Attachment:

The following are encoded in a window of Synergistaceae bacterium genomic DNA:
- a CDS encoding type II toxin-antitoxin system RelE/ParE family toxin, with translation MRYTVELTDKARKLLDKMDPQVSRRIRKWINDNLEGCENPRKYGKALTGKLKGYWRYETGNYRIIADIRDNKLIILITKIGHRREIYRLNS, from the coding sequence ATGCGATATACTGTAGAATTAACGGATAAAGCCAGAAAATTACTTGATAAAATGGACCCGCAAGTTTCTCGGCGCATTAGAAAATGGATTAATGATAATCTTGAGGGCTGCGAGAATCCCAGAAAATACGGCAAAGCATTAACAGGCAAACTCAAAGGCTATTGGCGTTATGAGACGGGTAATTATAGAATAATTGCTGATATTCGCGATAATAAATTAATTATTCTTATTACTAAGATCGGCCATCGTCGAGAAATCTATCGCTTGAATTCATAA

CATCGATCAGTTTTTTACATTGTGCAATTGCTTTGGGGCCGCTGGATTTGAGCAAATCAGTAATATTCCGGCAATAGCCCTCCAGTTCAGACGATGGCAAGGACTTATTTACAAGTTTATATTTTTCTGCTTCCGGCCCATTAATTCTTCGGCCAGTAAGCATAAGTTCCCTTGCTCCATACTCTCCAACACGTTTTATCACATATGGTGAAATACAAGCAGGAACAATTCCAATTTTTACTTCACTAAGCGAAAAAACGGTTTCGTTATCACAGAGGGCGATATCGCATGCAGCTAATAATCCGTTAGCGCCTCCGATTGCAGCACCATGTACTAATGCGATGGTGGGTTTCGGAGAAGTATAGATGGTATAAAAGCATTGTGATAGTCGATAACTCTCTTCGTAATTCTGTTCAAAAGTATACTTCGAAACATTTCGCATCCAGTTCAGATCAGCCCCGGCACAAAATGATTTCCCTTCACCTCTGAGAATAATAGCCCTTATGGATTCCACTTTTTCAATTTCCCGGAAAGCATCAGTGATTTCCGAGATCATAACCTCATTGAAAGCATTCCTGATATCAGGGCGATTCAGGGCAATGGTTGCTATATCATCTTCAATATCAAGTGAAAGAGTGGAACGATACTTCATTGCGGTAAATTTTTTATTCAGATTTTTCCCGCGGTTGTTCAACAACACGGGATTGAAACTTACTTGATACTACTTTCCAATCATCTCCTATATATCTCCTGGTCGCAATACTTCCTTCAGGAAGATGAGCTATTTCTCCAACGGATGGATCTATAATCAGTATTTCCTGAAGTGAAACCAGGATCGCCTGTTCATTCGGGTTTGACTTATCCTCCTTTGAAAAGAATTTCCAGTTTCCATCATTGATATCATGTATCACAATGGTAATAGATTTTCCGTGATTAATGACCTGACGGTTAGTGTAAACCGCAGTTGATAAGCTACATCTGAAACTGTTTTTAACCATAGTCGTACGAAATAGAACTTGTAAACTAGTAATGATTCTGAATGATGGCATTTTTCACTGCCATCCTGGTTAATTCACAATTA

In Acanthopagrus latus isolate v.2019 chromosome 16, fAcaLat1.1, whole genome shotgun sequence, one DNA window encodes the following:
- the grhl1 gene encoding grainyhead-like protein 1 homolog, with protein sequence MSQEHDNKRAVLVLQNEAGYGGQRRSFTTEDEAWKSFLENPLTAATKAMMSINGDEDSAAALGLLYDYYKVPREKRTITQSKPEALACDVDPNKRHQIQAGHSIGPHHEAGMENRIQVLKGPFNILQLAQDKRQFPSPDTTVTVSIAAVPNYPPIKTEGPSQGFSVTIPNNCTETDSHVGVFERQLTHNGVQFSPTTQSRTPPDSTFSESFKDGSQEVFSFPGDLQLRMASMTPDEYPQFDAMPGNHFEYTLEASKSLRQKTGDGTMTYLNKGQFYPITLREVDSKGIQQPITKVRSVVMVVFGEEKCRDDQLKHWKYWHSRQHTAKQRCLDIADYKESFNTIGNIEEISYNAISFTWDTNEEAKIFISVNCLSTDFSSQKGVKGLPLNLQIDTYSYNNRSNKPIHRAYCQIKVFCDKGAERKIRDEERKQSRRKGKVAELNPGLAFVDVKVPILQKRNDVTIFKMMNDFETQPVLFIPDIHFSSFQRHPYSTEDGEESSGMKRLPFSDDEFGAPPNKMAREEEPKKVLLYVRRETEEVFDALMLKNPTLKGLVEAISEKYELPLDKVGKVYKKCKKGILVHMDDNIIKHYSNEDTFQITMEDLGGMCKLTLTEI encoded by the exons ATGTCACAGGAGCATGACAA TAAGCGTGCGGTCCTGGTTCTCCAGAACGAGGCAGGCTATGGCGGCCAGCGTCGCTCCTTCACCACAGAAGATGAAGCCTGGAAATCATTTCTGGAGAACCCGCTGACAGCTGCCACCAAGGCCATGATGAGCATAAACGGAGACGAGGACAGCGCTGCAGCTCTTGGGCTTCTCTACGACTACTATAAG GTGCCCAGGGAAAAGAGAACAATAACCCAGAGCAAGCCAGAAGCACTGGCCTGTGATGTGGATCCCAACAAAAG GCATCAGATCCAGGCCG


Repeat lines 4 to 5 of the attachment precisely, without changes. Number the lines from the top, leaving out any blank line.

In Acanthopagrus latus isolate v.2019 chromosome 16, fAcaLat1.1, whole genome shotgun sequence, one DNA window encodes the following:
- the grhl1 gene encoding grainyhead-like protein 1 homolog, with protein sequence MSQEHDNKRAVLVLQNEAGYGGQRRSFTTEDEAWKSFLENPLTAATKAMMSINGDEDSAAALGLLYDYYKVPREKRTITQSKPEALACDVDPNKRHQIQAGHSIGPHHEAGMENRIQVLKGPFNILQLAQDKRQFPSPDTTVTVSIAAVPNYPPIKTEGPSQGFSVTIPNNCTETDSHVGVFERQLTHNGVQFSPTTQSRTPPDSTFSESFKDGSQEVFSFPGDLQLRMASMTPDEYPQFDAMPGNHFEYTLEASKSLRQKTGDGTMTYLNKGQFYPITLREVDSKGIQQPITKVRSVVMVVFGEEKCRDDQLKHWKYWHSRQHTAKQRCLDIADYKESFNTIGNIEEISYNAISFTWDTNEEAKIFISVNCLSTDFSSQKGVKGLPLNLQIDTYSYNNRSNKPIHRAYCQIKVFCDKGAERKIRDEERKQSRRKGKVAELNPGLAFVDVKVPILQKRNDVTIFKMMNDFETQPVLFIPDIHFSSFQRHPYSTEDGEESSGMKRLPFSDDEFGAPPNKMAREEEPKKVLLYVRRETEEVFDALMLKNPTLKGLVEAISEKYELPLDKVGKVYKKCKKGILVHMDDNIIKHYSNEDTFQITMEDLGGMCKLTLTEI encoded by the exons ATGTCACAGGAGCATGACAA TAAGCGTGCGGTCCTGGTTCTCCAGAACGAGGCAGGCTATGGCGGCCAGCGTCGCTCCTTCACCACAGAAGATGAAGCCTGGAAATCATTTCTGGAGAACCCGCTGACAGCTGCCACCAAGGCCATGATGAGCATAAACGGAGACGAGGACAGCGCTGCAGCTCTTGGGCTTCTCTACGACTACTATAAG GTGCCCAGGGAAAAGAGAACAATAACCCAGAGCAAGCCAGAAGCACTGGCCTGTGATGTGGATCCCAACAAAAG GCATCAGATCCAGGCCG